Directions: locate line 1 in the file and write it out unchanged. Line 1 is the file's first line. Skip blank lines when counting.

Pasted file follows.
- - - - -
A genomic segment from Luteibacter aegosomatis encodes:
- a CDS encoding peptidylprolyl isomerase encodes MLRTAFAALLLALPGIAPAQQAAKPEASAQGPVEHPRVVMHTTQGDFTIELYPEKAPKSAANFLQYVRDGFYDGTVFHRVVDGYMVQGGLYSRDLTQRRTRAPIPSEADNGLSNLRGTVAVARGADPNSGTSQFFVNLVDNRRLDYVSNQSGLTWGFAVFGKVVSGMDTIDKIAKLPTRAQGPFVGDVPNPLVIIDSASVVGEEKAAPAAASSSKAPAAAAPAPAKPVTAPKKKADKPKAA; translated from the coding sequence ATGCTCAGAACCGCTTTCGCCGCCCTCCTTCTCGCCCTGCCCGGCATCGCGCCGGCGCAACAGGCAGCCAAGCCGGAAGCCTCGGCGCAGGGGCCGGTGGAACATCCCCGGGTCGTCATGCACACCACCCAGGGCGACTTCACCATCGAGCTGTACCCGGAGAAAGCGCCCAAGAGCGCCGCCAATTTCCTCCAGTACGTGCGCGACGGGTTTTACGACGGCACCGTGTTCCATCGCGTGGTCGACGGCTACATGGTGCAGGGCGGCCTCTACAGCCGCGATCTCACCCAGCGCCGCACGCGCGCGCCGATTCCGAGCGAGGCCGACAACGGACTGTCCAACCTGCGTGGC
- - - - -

A genomic segment from Luteibacter aegosomatis encodes: